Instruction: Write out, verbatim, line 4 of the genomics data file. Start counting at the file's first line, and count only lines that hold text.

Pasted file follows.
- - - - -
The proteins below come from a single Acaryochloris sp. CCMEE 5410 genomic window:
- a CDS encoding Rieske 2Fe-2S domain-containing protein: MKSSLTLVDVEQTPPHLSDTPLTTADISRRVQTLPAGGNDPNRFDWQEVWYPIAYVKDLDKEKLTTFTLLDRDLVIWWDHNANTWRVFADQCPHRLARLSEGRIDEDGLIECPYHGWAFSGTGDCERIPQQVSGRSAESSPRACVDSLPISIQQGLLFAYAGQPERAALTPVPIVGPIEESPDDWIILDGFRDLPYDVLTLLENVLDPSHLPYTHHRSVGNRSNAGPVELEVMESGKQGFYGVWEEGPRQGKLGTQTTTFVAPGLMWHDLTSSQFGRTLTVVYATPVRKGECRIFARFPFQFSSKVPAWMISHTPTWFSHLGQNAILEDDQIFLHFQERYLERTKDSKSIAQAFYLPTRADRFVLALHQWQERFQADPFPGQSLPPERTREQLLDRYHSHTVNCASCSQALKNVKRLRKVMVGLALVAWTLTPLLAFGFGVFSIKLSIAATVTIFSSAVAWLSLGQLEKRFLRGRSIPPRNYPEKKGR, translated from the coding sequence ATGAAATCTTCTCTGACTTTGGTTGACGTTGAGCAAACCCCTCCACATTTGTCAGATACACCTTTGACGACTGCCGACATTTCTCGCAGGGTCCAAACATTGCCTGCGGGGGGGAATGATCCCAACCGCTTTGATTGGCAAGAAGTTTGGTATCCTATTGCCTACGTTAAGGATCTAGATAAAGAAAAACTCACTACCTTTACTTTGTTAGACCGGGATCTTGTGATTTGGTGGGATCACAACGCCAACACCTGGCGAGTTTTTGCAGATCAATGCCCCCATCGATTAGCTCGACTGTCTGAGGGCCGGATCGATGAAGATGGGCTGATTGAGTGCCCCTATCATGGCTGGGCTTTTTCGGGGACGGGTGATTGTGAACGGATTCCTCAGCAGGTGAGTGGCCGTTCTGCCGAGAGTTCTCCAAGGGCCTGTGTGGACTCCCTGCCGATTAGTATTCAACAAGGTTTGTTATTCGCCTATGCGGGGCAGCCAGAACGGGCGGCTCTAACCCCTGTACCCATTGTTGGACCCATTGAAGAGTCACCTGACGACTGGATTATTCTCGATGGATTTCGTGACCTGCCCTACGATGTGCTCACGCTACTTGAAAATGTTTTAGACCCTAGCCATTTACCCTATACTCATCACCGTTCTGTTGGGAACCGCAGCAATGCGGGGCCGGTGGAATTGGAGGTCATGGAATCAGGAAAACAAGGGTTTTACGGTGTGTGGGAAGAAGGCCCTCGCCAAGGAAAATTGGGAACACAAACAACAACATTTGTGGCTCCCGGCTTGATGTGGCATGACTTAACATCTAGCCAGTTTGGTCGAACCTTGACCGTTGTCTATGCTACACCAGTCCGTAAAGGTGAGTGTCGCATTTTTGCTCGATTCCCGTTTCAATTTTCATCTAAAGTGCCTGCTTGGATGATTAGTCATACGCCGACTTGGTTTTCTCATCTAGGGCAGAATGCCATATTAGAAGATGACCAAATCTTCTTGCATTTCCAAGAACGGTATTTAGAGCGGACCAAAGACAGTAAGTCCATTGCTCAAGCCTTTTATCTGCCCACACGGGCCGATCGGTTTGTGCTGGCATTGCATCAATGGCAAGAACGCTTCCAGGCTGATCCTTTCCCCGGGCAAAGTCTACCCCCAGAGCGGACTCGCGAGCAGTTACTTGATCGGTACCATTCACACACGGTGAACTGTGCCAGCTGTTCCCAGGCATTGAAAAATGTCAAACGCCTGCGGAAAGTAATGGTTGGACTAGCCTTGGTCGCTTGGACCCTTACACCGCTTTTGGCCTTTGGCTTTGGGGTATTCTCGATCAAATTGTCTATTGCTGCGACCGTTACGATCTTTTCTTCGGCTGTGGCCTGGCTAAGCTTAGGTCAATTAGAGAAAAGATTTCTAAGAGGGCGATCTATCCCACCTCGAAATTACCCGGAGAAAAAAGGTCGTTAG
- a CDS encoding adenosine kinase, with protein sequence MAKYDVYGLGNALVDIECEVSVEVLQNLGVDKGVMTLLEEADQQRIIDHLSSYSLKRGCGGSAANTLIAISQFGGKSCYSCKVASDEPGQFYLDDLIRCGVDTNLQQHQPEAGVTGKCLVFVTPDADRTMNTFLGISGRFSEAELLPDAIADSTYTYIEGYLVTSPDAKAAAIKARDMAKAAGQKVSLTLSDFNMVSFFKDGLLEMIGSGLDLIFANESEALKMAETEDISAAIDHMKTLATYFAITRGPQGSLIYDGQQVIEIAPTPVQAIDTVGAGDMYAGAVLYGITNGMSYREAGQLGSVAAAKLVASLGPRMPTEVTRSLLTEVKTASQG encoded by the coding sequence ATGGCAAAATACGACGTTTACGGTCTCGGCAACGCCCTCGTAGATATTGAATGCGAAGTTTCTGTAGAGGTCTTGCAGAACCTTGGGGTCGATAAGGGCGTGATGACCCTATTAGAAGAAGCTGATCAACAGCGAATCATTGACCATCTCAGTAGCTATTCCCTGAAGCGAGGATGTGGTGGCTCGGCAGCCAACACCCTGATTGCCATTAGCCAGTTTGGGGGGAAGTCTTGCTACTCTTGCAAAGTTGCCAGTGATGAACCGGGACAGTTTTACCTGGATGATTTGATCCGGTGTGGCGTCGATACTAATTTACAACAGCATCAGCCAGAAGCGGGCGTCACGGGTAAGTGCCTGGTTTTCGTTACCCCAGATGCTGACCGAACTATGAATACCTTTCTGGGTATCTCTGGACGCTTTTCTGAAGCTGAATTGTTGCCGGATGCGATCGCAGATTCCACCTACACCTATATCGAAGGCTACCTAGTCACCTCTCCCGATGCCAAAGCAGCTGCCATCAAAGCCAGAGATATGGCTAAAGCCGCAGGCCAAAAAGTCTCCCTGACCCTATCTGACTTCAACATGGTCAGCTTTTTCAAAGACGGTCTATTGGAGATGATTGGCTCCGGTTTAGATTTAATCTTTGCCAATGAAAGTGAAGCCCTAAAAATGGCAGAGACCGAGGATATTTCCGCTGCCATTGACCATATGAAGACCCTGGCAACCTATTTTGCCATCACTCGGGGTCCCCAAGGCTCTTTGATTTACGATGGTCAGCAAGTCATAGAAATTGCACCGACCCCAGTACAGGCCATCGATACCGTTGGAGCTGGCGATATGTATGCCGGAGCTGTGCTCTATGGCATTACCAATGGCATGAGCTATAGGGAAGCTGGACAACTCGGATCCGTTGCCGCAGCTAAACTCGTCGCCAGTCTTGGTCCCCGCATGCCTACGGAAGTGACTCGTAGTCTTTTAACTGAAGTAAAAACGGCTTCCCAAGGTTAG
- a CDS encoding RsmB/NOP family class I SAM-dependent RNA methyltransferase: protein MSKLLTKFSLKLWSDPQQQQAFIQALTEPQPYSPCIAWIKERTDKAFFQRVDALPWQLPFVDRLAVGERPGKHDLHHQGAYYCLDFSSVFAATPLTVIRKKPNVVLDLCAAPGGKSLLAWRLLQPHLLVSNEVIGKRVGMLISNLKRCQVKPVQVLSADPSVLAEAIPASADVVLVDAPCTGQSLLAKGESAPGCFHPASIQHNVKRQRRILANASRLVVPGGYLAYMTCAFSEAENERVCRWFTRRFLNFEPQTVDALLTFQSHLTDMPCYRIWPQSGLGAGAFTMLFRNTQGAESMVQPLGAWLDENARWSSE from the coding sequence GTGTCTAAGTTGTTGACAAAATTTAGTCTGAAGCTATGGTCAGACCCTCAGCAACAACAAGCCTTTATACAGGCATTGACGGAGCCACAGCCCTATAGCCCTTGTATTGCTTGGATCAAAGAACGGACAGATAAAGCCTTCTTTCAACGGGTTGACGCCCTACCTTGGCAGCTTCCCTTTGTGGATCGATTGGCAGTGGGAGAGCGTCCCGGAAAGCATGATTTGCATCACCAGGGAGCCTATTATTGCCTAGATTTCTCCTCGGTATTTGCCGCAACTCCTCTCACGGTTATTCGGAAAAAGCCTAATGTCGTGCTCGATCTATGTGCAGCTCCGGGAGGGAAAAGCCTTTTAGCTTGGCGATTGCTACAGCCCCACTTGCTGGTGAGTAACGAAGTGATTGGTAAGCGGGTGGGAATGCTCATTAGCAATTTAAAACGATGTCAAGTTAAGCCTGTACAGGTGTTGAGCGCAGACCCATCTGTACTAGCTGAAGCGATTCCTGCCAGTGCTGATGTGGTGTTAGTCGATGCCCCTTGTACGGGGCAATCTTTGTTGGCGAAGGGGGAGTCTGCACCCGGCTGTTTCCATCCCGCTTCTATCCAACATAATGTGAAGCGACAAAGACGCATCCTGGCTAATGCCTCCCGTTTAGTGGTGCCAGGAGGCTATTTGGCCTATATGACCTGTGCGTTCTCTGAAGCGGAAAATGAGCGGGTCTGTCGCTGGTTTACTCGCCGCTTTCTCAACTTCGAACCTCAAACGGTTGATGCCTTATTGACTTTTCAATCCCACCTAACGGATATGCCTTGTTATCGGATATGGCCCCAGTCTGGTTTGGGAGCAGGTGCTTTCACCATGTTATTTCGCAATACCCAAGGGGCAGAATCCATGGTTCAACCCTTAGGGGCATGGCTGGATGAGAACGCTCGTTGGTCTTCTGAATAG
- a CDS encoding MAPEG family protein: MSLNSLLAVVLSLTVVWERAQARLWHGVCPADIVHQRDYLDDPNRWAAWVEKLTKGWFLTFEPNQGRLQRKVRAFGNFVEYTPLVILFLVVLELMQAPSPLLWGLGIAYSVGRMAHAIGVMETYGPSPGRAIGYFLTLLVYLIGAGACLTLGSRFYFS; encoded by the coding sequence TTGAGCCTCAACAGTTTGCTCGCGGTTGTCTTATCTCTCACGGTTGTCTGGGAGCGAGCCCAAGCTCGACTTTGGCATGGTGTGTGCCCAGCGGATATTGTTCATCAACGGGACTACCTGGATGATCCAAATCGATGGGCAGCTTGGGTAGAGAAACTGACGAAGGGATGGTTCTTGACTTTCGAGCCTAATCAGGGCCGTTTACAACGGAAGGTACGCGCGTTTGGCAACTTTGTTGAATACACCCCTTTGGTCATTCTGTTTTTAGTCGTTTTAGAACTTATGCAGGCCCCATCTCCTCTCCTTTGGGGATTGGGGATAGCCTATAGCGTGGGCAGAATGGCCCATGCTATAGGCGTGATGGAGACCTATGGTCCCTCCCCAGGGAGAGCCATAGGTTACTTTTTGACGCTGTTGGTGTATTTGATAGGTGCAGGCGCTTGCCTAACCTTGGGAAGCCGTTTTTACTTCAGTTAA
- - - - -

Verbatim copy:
- a CDS encoding RsmB/NOP family class I SAM-dependent RNA methyltransferase: protein MSKLLTKFSLKLWSDPQQQQAFIQALTEPQPYSPCIAWIKERTDKAFFQRVDALPWQLPFVDRLAVGERPGKHDLHHQGAYYCLDFSSVFAATPLTVIRKKPNVVLDLCAAPGGKSLLAWRLLQPHLLVSNEVIGKRVGMLISNLKRCQVKPVQVLSADPSVLAEAIPASADVVLVDAPCTGQSLLAKGESAPGCFHPASIQHNVKRQRRILANASRLVVPGGYLAYMTCAFSEAENERVCRWFTRRFLNFEPQTVDALLTFQSHLTDMPCYRIWPQSGLGAGAFTMLFRNTQGAESMVQPLGAWLDENARWSSE from the coding sequence GTGTCTAAGTTGTTGACAAAATTTAGTCTGAAGCTATGGTCAGACCCTCAGCAACAACAAGCCTTTATACAGGCATTGACGGAGCCACAGCCCTATAGCCCTTGTATTGCTTGGATCAAAGAACGGACAGATAAAGCCTTCTTTCAACGGGTTGACGCCCTACCTTGGCAGCTTCCCTTTGTGGATCGATTGGCAGTGGGAGAGCGTCCCGGAAAGCATGATTTGCATCACCAGGGAGCCTATTATTGCCTAGATTTCTCCTCGGTATTTGCCGCAACTCCTCTCACGGTTATTCGGAAAAAGCCTAATGTCGTGCTCGATCTATGTGCAGCTCCGGGAGGGAAAAGCCTTTTAGCTTGGCGATTGCTACAGCCCCACTTGCTGGTGAGTAACGAAGTGATTGGTAAGCGGGTGGGAATGCTCATTAGCAATTTAAAACGATGTCAAGTTAAGCCTGTACAGGTGTTGAGCGCAGACCCATCTGTACTAGCTGAAGCGATTCCTGCCAGTGCTGATGTGGTGTTAGTCGATGCCCCTTGTACGGGGCAATCTTTGTTGGCGAAGGGGGAGTCTGCACCCGGCTGTTTCCATCCCGCTTCTATCCAACATAATGTGAAGCGACAAAGACGCATCCTGGCTAATGCCTCCCGTTTAGTGGTGCCAGGAGGCTATTTGGCCTATATGACCTGTGCGTTCTCTGAAGCGGAAAATGAGCGGGTCTGTCGCTGGTTTACTCGCCGCTTTCTCAACTTCGAACCTCAAACGGTTGATGCCTTATTGACTTTTCAATCCCACCTAACGGATATGCCTTGTTATCGGATATGGCCCCAGTCTGGTTTGGGAGCAGGTGCTTTCACCATGTTATTTCGCAATACCCAAGGGGCAGAATCCATGGTTCAACCCTTAGGGGCATGGCTGGATGAGAACGCTCGTTGGTCTTCTGAATAG